Caught between the real and the empirical
Shishir Bhattacharjee's recent oeuvre
Shishir Bhattacharjee has long been concerned with the representation of the real. The 'real' takes on a nationalist political slant in his iconography as he examines the current social chaos in the light of the politics of the Partition and the perceived fallacies that led to the formation of Pakistan, all this from the point of view of someone inspired by Bengali identity – a concept that gave ideological basis to the liberation war of 1971. Over the last twenty or so years Shishir has been in the habit of responding to his immediate surroundings with a ready stock of imagery which he deftly employs to effect shock(in the deshi context, of course). However, his antics, in spite of its goal to deemphasize the naturalistic interpretation that still comes to mind when the word 'real' is uttered, always seem to veer towards a savourable, anesthetized look – where the shock of the real is already blunted to a degree.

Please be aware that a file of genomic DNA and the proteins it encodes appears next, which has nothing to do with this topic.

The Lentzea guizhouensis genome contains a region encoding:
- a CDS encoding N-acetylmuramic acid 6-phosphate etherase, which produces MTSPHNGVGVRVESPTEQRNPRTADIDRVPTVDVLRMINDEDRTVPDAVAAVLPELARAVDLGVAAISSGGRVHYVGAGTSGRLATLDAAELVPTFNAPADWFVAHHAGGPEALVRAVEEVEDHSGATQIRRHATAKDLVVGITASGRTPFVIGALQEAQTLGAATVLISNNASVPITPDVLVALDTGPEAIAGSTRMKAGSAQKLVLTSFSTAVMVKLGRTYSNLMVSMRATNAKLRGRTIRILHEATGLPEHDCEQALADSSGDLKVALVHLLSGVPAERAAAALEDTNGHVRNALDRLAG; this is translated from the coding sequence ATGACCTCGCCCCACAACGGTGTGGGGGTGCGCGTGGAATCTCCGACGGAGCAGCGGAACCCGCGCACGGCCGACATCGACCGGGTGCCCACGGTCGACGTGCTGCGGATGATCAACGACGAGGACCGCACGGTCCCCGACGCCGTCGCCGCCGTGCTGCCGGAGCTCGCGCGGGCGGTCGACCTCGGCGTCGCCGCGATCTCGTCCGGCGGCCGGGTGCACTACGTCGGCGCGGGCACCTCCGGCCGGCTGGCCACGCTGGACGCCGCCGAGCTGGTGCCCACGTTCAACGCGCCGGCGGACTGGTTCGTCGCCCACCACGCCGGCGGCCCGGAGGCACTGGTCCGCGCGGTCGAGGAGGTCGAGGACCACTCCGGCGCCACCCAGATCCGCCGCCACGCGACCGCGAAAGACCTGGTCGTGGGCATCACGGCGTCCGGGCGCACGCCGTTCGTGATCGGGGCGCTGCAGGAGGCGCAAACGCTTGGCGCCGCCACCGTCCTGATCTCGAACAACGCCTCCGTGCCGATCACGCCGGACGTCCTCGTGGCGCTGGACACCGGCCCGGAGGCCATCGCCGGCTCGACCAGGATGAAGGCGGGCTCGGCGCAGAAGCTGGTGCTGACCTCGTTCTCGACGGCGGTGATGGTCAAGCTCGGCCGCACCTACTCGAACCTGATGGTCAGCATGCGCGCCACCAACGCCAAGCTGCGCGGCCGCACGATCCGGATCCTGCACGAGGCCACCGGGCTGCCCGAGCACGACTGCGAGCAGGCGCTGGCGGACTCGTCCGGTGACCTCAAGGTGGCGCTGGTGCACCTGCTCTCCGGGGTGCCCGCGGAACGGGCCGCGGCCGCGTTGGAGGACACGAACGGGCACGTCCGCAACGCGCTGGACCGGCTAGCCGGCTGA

As has always been his streak, Shishir scans his everyday reality with an eye that searches out the unsavoury (the critical elements) and the ideal or iconic (the patriotic codes), employing them in the service of his language that oscillates between social critique and nationalist passion. Constructing his somewhat caustic menagerie in a rather anemic mode with graphic precision, using line as a central element to which the colour black provides the decisive thrust.
Shishir, in this particular exhibition entilted Daag Tamasha, advances the nationalist theme that attaches much importance to the land and its natural setting. In several drawing-based images of grassland, river or water the resonantly aesthetical is reminiscent of elements that befittingly figure in romantic compositions, both literary and visual. Shishir is now party to investing wholesale these new elements in the nationalist enterprise he had once launched.